Review by ForeWord Reviews
America’s Vanishing Wild Horses
Painted Hills Publishing
Softcover $29.95 (160pp)
Horses are seldom seen as wild creatures, only as domestic companions to be bridled and saddled
for our own use. The natural life of this majestic animal holds a fascination for equine lovers
who desire to see horses thrive in their native habitat rather than conform to human needs in a
corral. A comfortable, even posh, enclosure in a climate-controlled environment with a
veterinarian-approved diet cannot compare to the elation a stallion experiences when running
freely across open terrain. Horses bond with one another, establishing a riveting society with
rules and standards that include displays of affection, territorial boundaries, and competition. The
gestures of a mare tending to her foal in an open, fertile landscape, or the expression of a stallion
staring in stoic outrage behind a chain-link fence communicate the presence of free, intelligent,
and emotional creatures.
Few have observed what award-winning photographer Carol Walker has captured in Wild
Hoofbeats: America’s Vanishing Wild Horses. In a striking presentation, Walker chronicles the
day-to-day activities of a herd in Adobe Town, Wyoming, until a routine roundup reduces its
population. At the Hughes Ranch in Oklahoma and the US Bureau of Land Management (BLM)
facility in Rock Springs, Wyoming, Walker focuses her camera on the defeated faces of those
confined in holding corrals.
The roundups are a BLM ritual, aimed at managing wild herd populations by relocating the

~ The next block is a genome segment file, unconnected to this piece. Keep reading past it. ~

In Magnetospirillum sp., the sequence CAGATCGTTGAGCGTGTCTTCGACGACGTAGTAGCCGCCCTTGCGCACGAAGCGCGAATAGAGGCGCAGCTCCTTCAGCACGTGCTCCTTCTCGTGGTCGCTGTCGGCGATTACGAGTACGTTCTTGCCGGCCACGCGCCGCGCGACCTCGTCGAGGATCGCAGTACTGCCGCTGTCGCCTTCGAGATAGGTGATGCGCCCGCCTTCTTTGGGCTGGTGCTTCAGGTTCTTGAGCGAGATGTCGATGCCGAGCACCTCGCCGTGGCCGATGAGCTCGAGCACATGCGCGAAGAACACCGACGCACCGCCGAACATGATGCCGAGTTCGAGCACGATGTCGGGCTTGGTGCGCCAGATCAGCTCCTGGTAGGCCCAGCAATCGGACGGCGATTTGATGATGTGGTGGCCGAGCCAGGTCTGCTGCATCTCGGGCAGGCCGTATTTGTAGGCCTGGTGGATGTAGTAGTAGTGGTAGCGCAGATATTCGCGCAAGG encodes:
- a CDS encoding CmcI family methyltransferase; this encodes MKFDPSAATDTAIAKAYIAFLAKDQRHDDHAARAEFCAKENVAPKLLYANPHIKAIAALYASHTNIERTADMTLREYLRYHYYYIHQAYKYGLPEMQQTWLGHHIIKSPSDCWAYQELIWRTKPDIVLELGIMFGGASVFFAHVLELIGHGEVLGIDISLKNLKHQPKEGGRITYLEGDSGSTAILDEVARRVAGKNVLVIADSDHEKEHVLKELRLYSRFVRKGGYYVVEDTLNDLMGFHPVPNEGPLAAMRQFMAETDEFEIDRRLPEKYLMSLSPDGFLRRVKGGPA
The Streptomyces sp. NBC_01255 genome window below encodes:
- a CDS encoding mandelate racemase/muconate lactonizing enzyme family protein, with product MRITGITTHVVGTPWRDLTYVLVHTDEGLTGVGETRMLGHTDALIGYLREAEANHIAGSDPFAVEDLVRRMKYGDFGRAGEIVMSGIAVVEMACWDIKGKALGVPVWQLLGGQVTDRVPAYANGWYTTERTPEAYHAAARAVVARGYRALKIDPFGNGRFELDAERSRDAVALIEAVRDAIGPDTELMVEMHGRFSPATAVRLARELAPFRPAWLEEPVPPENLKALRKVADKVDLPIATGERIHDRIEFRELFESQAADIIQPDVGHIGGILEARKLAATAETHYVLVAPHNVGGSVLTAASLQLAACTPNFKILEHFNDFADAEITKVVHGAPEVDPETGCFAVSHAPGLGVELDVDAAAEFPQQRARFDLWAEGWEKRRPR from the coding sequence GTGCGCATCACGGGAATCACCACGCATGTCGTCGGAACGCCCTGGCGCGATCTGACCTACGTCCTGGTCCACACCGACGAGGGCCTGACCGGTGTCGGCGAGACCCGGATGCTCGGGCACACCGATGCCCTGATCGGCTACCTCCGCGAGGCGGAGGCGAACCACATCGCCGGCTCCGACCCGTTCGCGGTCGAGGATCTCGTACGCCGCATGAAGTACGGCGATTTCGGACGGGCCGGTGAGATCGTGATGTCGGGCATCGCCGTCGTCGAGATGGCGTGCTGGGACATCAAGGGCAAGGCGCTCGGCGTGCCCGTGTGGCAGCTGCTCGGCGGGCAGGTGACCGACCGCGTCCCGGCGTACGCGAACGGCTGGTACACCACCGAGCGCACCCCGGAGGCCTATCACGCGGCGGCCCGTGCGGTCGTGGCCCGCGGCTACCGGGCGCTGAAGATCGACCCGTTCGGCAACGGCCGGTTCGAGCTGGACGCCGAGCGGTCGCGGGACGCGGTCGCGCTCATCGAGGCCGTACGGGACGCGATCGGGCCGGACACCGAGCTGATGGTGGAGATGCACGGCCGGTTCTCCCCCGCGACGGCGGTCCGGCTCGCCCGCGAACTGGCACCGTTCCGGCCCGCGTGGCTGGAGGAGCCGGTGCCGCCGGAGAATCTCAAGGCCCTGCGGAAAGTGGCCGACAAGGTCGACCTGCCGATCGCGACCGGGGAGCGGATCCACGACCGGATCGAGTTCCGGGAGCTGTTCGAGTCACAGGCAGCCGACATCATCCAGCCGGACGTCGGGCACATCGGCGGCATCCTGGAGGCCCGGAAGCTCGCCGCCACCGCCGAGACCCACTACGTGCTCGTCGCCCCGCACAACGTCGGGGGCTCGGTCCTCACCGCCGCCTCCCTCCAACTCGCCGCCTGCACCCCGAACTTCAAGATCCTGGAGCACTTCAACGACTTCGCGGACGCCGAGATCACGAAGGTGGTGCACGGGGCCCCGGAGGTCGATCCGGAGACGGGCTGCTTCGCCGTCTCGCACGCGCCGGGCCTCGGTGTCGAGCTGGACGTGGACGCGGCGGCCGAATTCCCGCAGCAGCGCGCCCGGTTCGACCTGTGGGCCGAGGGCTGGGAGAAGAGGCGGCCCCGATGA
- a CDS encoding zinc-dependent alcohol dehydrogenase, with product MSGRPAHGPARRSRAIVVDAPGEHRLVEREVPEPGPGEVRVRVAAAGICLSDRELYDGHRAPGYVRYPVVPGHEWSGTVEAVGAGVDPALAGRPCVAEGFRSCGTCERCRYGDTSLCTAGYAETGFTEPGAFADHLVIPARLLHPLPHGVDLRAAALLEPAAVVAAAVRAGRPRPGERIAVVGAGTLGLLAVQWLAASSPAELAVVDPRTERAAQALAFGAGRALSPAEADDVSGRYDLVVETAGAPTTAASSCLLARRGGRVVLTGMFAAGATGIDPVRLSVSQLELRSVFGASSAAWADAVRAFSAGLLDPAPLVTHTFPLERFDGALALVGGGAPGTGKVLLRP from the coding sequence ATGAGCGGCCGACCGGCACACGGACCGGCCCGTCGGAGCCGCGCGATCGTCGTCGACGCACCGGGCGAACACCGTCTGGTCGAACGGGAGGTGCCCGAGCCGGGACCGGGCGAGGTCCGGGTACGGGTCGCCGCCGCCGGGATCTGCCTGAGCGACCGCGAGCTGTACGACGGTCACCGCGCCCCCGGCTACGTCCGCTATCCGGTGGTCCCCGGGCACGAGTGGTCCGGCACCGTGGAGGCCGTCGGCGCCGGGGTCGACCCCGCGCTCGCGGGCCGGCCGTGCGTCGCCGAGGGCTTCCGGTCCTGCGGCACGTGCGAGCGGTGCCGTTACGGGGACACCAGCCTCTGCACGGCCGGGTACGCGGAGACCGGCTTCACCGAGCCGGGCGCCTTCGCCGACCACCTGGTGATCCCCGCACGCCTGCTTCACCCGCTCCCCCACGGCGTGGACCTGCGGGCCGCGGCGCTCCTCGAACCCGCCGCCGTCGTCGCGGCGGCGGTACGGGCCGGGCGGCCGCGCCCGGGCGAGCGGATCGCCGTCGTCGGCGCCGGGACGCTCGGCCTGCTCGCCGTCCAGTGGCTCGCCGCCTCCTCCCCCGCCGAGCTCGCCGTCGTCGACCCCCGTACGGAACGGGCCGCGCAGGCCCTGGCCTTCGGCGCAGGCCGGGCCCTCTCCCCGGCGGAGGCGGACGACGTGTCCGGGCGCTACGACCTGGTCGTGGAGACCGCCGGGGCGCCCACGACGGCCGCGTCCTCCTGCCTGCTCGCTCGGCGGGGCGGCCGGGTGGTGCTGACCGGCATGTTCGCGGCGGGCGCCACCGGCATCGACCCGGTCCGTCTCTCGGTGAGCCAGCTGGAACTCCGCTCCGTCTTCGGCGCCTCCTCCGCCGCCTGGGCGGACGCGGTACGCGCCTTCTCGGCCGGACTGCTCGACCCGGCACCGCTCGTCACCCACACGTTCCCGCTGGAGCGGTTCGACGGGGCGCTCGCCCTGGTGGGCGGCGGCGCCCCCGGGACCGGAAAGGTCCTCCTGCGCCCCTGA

horses. However, as Walker points out, animals are often removed from areas that are not yet
approaching overpopulation status; in fact, all wild horses have been removed from 102 of the
original 303 designated areas for wild horses.
Not only are the roundups unnecessary, they are dangerous. During these herd-control
procedures, the horses are subjected to tremendous stress. Stallions are castrated, and some do
not survive their painful ordeal. Equine families with offspring are chased at high speed with
helicopters for as many as fifteen grueling miles. Even though care is taken not to separate
lactating mares from their foals, wet mares are frequently extracted anyway. Then dependent
foals must be bottle-fed on foster ranches, and bonded families are split apart.
Rather than preserving and protecting what remains of America’s wild hoofbeats, current policy,
according to Walker, is cruel and irresponsible, overly-responsive to cattle ranching interests,
and not supportive of protecting genetically-viable herds.
Carol Walker is a gifted photographer with several decades of experience. Her passion for
capturing wildlife on film began when she was a child, and after formal training, she’s traveled
throughout the world with her camera, immersing herself in nature and portraiture work,
including commercial work for the equine industry. Today she has dedicated herself to
photographing wild horses along with educating concerned citizens about their plight on public
lands in the West. She’s pursued herds in Montana, Wyoming, and Colorado, learning about
these precious animals by observation.